Considering the following physical situation:

enter image description here

and writing the following code:

m := 1.52
g := 9.81
us := 0.15
uk := 0.10
k := 2.12
xi := 4.00
vi := 0.00
tmax := 10

P := m g
Fs := us P
Fk := uk P
Fe[t_] := -k x[t]

sol = NDSolve[{
        Fe[t] - Sign[x'[t]] Fk == m x''[t],
        x[0] == xi,
        x'[0] == vi},
      x, {t, 0, tmax}];

        Sign[x'[t]] Fs, 
        x[t]} /. sol],
    {t, 0, tmax},
    AxesLabel -> {"t", "fct[t]"},
    PlotLegends -> {"-Fs", "Fe", "x"}]

you get the following graph:

enter image description here

which shows that oscillations are over for $t \approx 8\,s$ causes kinematic friction.

On the other hand, putting us = 0.40 you get this other graph:

enter image description here

which shows that oscillations are over for $t \approx 3\,s$ causes static friction.

Question: is it possible to automate all this by making the x(t) graph plot until the motion stops?

  • $\begingroup$ Ok, there are two situations with different amplitudes of you resulting functions, and what? Could you clarify, what namely do you want to automate? $\endgroup$
    – Rom38
    Aug 14 '17 at 11:42
  • $\begingroup$ @Rom38: I would like to write a code that, in reference to the two examples mentioned above, plots for 0 <= t <= 8 and 0 <= t <= 3, i.e. only when the motion is actually established. $\endgroup$
    – TeM
    Aug 14 '17 at 12:05
  • $\begingroup$ Two questions: You use Fk in NDSolve but plot Fs. Is this intended? Secondly, what exactly happens at 8s resp. 3s? I don't see anything significant at those times in the plots you provided. (Also, x[t] seems nearly identical between the two plots, is this intended?) $\endgroup$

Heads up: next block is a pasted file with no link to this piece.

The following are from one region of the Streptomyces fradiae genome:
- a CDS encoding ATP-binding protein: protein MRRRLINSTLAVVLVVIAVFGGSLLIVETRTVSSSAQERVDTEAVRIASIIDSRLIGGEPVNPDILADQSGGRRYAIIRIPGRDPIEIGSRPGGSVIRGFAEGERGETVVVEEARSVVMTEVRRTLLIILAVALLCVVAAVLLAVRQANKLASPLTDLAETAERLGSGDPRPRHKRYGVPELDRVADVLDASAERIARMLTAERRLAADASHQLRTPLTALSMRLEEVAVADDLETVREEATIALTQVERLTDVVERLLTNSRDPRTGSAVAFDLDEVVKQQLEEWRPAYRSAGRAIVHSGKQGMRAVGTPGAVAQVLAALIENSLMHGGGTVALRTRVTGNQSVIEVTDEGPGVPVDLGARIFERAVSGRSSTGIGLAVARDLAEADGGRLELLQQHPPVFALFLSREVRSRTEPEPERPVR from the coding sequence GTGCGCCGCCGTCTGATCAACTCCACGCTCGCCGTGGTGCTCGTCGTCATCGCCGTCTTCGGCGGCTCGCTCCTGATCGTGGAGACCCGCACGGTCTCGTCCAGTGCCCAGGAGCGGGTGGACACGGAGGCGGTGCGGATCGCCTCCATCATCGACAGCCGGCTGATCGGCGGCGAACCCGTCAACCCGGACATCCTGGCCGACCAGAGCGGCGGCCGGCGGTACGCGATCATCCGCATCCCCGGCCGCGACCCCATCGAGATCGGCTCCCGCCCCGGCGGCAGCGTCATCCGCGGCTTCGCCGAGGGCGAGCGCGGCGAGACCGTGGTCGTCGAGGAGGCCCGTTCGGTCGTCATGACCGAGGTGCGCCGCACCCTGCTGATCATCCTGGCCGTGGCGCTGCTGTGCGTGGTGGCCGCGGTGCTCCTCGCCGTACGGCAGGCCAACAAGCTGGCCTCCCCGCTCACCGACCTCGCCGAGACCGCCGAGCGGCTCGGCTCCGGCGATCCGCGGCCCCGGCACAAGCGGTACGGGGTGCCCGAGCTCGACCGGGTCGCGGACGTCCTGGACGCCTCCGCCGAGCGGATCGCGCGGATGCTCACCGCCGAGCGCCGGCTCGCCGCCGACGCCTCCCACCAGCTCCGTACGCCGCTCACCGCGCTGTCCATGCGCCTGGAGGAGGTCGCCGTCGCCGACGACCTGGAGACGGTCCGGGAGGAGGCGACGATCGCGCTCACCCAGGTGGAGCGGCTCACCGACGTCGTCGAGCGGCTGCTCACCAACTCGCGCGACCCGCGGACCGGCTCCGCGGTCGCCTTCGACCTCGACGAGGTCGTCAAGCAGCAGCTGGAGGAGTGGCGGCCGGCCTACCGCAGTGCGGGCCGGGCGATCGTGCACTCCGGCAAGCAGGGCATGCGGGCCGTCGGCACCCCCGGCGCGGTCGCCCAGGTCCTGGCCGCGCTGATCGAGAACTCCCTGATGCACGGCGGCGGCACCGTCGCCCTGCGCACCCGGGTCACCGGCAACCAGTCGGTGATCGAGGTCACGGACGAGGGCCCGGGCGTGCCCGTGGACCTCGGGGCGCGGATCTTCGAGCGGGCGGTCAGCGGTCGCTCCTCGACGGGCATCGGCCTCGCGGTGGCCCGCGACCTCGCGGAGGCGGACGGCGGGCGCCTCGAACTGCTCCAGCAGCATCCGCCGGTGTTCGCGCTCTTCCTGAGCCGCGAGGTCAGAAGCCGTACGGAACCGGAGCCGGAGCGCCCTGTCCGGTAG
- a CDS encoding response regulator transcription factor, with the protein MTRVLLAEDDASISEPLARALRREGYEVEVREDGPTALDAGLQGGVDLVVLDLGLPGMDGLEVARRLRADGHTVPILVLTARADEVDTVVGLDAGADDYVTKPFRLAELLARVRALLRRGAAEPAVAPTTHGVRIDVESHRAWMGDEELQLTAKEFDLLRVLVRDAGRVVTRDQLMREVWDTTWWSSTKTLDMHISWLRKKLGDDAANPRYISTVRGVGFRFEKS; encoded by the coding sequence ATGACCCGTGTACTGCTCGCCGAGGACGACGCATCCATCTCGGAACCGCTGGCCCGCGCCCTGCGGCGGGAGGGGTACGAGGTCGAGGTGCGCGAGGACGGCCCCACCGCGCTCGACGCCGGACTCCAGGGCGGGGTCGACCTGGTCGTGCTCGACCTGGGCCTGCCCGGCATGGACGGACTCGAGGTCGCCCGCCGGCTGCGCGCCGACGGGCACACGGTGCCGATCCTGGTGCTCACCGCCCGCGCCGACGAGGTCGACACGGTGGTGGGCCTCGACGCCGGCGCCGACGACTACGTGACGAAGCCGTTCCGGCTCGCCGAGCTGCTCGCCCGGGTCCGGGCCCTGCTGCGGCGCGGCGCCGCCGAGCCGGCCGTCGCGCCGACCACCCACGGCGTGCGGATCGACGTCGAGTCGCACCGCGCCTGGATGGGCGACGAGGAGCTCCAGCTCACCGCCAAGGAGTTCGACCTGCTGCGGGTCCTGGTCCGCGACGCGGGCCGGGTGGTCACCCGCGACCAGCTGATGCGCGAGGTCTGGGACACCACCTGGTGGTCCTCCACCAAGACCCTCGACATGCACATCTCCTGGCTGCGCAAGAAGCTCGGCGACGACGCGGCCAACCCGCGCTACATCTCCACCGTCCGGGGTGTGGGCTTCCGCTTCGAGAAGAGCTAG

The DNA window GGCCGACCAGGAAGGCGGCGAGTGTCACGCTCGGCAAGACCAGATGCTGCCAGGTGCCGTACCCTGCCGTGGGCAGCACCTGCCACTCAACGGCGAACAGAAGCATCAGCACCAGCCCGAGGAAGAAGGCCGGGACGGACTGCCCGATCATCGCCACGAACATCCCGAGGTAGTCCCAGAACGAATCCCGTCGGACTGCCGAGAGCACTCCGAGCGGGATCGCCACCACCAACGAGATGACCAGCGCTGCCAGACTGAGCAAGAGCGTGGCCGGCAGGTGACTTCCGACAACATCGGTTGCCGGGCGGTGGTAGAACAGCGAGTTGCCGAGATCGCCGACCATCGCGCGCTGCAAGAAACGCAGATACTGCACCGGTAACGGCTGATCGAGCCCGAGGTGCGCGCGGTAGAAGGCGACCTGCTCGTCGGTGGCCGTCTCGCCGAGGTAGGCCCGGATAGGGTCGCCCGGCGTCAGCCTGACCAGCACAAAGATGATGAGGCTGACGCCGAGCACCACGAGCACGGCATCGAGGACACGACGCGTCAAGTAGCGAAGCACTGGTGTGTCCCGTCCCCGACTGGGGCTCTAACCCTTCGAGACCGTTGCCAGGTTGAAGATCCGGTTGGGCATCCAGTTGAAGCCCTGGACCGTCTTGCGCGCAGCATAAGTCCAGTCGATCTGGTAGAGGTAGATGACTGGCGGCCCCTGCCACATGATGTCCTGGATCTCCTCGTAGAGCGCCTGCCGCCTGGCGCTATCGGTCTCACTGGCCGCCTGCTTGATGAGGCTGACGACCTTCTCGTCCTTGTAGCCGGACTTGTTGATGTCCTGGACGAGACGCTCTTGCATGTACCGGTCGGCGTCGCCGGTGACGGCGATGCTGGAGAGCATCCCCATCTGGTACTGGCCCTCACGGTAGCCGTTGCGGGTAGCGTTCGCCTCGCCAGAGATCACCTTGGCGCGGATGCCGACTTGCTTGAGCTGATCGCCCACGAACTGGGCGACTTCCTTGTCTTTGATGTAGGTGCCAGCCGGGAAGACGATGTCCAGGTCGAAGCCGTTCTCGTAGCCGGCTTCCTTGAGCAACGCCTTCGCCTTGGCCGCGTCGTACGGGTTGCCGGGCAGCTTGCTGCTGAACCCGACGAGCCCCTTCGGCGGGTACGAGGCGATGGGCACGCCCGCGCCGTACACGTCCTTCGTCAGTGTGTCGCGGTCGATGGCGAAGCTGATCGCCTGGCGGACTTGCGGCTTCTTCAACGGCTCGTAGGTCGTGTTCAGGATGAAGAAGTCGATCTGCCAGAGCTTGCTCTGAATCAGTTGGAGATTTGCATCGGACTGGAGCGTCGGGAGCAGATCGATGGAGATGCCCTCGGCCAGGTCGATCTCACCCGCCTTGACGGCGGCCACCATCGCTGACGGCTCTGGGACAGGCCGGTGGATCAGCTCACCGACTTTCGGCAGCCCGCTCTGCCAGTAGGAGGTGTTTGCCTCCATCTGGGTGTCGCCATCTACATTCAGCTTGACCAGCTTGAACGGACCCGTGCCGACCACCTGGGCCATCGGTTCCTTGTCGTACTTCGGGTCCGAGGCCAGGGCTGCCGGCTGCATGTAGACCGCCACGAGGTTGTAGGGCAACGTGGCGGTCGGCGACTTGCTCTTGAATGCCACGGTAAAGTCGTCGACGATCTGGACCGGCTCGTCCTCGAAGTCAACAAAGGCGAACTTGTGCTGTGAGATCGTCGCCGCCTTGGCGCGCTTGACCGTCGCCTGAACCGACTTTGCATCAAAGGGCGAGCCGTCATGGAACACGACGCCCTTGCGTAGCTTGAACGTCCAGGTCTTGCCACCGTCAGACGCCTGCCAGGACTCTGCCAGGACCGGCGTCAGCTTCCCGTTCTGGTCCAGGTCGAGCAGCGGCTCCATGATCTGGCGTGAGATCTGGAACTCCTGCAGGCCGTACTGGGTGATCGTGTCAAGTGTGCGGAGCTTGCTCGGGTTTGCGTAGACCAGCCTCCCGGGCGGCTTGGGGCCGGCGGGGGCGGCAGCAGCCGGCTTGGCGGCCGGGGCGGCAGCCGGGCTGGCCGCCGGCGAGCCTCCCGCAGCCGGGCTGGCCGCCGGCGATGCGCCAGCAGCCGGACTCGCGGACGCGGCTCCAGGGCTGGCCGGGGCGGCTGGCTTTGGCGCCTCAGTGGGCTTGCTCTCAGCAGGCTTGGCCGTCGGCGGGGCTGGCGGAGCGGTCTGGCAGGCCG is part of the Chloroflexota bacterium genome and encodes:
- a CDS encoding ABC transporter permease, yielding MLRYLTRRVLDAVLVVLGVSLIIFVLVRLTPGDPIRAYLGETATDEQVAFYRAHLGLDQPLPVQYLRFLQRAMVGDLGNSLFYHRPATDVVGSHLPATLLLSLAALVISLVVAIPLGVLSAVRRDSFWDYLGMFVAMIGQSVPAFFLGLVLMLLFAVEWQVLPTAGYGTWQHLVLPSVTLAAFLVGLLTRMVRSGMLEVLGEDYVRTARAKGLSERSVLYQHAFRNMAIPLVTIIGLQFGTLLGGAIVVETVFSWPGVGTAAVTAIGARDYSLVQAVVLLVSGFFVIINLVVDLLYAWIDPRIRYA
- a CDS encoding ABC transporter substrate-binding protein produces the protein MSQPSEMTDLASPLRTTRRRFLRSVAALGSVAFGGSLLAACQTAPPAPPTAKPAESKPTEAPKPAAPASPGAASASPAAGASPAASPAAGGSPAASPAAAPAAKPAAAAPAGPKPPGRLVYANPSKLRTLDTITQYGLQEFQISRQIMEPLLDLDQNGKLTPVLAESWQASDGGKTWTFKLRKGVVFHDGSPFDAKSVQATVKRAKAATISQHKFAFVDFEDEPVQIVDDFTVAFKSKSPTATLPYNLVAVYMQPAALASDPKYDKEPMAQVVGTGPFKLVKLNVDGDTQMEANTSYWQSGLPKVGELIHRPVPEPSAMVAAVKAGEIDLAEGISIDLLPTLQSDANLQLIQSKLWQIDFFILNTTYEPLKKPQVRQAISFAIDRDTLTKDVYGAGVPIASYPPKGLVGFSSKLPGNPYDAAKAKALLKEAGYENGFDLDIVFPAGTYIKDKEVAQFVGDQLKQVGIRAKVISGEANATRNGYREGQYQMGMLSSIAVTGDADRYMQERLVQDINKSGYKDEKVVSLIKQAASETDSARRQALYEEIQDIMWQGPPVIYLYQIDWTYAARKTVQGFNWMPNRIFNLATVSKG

– Lukas Lang
    Aug 14 '17 at 12:13
  • $\begingroup$ @Mathe172: The answers are in the physical phenomenon. When the body is in motion it is subject to the elastic force Fe and the kinematic friction Fk, at points where the velocity is zero (motion reversal) the body is subject to the elastic force Fe and the static friction Fs. For this reason, the body can stop for two reasons: either in a generic point causes the kinematic friction Fk or in the inversion points to cause static friction Fs. $\endgroup$
    – TeM
    Aug 14 '17 at 12:24
  • $\begingroup$ Maybe you added the wrong image, because even in your second graph the motion continues till 8 s. $\endgroup$
    – user484
    Aug 14 '17 at 12:34

This is a perfect use case for WhenEvent:

sol = NDSolve[
    Fe[t] - Sign[x'[t]] Fk == m x''[t],
    x[0] == xi,
    x'[0] == vi,
    WhenEvent[x'[t] == 0 && Fs > Abs[k x[t]], tmax = t; "StopIntegration"]
  , x, {t, 0, Infinity}]

Note that this automatically sets tmax, so you don't need to specify anything before. The only thing to note is that you can't replace k x[t] with Fe[t], since WithEvent doesn't see the x[t] in that case. You could write (note the Evaluate wrapped around the condition)

WhenEvent[Evaluate[x'[t] == 0 && Fs > Abs[Fe[t]]], tmax = t; "StopIntegration"]

if you really want to write Fe[t].

For us=0.15:

Solution for us=0.15

For us=0.4:

Solution for is=0.4

  • $\begingroup$ Fantastic! I had thought of something more artisan to establish tmax before the plot, but this solution is definitely more elegant, exactly what I was looking for! I also thank all the others, unfortunately I do not know English well, I find it difficult to explain the basic physical phenomenon! $\endgroup$
    – TeM
    Aug 14 '17 at 13:03
  • 1
    $\begingroup$ Glad it works for you. Please don't forget to mark your question as answered. $\endgroup$
    – Lukas Lang
    Aug 14 '17 at 13:09
  • $\begingroup$ Sorry if I break still but I still have a request. If us = 0 I would like WhenEvent to "disappear" and tmax = 10. How could I do it? $\endgroup$
    – TeM
    Aug 14 '17 at 20:47
  • 1
    $\begingroup$ I can't test it right now, but something like WhenEvent[If[us != 0, x'[t] == 0 && Fs > Abs[k x[t]], t >= 10], tmax = t; "StopIntegration"] should do the trick $\endgroup$
    – Lukas Lang
    Aug 14 '17 at 20:52
  • $\begingroup$ Incredible, you know how to answer any question, you are too strong and generous too. Thank you! $\endgroup$
    – TeM
    Aug 14 '17 at 21:00

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